Date of Commission:
Still in service
On 11 December 1935 negotiations between the City of San Diego and the U.S. Government were concluded which provided 23 acres of tideland for the construction of a Coast Guard Air Station adjacent to Lindbergh Field, the Municipal Airport. This project had the strong support of many people and agencies, and particularly the Harbor Commission and Department of San Diego and the Chamber of Commerce. The area for this station was deeded to the Coast Guard at no cost, after approval by citizens of San Diego, at a municipal election held in April of 1935.
Construction of the Air Station was undertaken in 1936 with funds provided by the Federal Public Works Administration. The M. H. Golden Company was the contractor. The area had to be dredged from the bay and filled and brought up to grade level. Long piles were driven in the soil at the building sites for stabilization. The contract called for one hangar with lean-to, a mess hall, a barracks building, two aprons, a runway to the field, and a small wooden seaplane ramp. During and prior to this time a Coast Guard Air Detachment was maintained on Lindbergh Field in one-half of a commercial hangar. This detachment was led by Elmer F. Stone after 21 May 1935. Stone was one of Coast Guard aviation’s most colorful figures.
In April of 1937, the Air Station was commissioned. The first commanding officer was LT S.C. Linholm who later became Commander of Eleventh Coast Guard District. There had, however, been an Air Patrol Detachment active in San Diego between 1934 and 1937. At the time this was the only Coast Guard air base in California.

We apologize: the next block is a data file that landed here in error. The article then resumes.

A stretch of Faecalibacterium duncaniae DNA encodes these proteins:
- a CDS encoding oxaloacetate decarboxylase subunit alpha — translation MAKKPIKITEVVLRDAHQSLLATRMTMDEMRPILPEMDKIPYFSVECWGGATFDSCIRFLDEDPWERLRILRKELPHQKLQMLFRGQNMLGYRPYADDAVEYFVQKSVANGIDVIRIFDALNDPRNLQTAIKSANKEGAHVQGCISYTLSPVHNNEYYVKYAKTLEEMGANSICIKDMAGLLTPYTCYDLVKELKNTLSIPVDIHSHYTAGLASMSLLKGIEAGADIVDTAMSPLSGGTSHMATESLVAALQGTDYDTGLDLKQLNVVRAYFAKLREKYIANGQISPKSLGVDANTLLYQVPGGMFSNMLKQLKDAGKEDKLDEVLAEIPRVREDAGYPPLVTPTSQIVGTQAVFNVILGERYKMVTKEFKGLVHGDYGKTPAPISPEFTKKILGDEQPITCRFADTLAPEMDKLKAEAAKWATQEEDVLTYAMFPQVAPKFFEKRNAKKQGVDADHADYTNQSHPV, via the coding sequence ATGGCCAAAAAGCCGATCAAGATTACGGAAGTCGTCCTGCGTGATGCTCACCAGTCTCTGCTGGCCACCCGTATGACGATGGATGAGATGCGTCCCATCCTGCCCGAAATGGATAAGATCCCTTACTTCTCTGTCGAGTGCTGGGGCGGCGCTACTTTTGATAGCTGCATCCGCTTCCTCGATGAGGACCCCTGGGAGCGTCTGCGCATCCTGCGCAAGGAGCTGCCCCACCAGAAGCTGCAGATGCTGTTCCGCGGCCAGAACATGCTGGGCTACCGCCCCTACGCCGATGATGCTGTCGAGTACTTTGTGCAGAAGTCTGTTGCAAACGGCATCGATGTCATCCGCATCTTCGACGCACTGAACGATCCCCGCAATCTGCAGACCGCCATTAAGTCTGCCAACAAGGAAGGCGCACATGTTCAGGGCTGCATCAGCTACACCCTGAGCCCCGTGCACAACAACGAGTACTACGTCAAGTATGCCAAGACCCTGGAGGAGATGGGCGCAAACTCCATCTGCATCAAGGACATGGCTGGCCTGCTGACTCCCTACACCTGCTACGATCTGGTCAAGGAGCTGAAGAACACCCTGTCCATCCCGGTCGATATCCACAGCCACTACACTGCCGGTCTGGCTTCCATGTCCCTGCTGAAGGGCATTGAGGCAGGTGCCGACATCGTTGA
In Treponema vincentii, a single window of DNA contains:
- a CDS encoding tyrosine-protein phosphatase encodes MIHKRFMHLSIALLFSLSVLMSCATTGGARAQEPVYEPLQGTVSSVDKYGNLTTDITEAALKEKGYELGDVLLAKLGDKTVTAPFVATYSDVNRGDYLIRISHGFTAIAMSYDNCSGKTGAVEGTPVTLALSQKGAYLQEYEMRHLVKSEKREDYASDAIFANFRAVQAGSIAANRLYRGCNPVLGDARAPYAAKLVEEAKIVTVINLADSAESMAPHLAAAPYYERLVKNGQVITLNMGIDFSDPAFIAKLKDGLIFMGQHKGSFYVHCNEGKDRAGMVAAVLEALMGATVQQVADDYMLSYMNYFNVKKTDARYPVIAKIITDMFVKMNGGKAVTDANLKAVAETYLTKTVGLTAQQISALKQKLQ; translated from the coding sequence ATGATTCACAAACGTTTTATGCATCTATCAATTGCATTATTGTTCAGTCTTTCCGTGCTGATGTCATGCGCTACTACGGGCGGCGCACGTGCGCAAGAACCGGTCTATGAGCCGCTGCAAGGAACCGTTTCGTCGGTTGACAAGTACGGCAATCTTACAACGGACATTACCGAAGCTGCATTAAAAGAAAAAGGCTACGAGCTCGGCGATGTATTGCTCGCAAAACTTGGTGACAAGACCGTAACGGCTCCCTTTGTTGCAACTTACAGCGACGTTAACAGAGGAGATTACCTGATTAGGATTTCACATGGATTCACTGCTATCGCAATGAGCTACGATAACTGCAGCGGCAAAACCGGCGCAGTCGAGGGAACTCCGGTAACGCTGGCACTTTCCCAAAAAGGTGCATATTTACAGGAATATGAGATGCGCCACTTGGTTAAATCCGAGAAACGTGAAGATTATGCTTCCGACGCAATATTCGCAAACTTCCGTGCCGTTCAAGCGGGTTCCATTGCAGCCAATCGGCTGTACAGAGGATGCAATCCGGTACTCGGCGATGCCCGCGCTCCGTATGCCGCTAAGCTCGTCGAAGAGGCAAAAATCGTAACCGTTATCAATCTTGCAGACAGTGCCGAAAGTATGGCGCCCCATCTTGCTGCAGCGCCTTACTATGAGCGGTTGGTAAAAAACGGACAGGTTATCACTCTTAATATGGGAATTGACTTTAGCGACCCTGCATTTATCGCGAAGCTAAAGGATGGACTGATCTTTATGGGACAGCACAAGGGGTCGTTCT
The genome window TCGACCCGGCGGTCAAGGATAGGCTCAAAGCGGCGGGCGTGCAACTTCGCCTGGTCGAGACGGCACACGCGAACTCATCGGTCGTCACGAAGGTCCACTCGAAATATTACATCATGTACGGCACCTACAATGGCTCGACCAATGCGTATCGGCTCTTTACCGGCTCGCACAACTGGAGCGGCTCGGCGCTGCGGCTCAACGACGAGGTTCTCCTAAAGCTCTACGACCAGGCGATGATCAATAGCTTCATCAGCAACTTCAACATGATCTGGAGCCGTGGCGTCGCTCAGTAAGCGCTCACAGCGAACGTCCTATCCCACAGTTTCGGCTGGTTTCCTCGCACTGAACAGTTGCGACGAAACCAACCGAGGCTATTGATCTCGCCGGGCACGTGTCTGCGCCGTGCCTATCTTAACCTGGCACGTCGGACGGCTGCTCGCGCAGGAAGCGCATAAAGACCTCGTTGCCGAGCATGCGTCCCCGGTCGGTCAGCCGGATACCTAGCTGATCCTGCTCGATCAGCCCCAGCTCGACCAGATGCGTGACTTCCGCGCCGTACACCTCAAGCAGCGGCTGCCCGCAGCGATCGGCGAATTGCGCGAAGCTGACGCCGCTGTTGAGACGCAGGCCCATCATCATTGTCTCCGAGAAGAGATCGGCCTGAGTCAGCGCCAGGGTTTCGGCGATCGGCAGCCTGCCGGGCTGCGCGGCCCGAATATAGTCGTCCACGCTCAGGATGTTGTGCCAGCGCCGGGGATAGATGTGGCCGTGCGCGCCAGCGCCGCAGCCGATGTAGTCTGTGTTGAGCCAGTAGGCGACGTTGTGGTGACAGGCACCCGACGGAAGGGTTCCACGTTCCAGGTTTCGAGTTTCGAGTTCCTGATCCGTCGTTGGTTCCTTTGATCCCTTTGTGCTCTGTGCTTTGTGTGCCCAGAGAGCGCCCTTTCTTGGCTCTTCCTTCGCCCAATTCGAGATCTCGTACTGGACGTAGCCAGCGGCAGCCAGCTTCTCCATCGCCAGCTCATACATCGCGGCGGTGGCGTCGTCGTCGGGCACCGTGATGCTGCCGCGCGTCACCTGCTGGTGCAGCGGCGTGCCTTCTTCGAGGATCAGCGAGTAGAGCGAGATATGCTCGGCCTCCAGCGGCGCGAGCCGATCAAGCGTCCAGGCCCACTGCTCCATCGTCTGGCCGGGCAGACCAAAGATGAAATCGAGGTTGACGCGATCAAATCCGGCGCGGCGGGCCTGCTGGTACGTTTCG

Coast Guard Air Station San Diego saw no radical changes as a result of the declaration of war in 1941. The unit continued to watch and report the activities of fishing boats in the area, to provide assistance in cases of distress, and to provide transportation by air for other government departments. From October 1943 on the air station was designated as an Air-Sea Rescue Squadron after the formation of the Air Sea Rescue Agency under the auspices of the Coast Guard. Between January 1 and December 1, 1944, a total of 124 aircraft went down in waters covered by this unit. Of the 201 pilots and crewmen involved, 137 were saved, 59 were killed outright by mid-air collisions or impact with the water, two were missing, and three who might have been saved were lost because of improper equipment or the failure to locate them promptly. The Air Sea Rescue Agency was disbanded soon after the war but the station continued its SAR capabilities that were enhanced by the continued adoption of helicopters and the use of flying boats and amphibious aircraft.
The Joint Chiefs of Staff wished to
establish a SAR capability and have it coordinated between the
services. The Navy argued that the rescue function should be turned over to
the Coast Guard as a logical step based upon that services’
traditional mission. It was pointed out that the Coast Guard could
supply a trained cadre of pilots and crews versed in over-water
operation; personnel trained in small boat operations; and with
existing and newly established shore stations; could effectively
emulate the highly successful British model. It was further argued
that, with the diminished submarine threat off the coasts of the
United States, the Coast Guard could transition to an effective
air-sea rescue force quickly. This proposal was fully supported by
the Commandant of the Coast Guard, Admiral Russell R. Waesche, in a
letter of 23 July 1943. The Army’s preference was to retain its
own rescue forces with the establishment of a liaison committee
providing coordination of efforts, procedures, and equipment.
The Air-Sea Rescue Agency
AAF arguments prevailed in the deliberations of the Joint Chiefs of Staff which concluded that the Coast Guard, despite its well earned tradition as a search and rescue organization, would face insurmountable obstacles should it have to expand its responsibilities to provide Air-Sea Rescue for both the Army and the Navy. It was recommended that the Army and the Navy continue the development of separate rescue services but that a new agency be established for their coordination. On February 15, 1944 the Joint Chiefs issued a memorandum which resulted in the Air-Sea Rescue Agency. It is quoted as follows: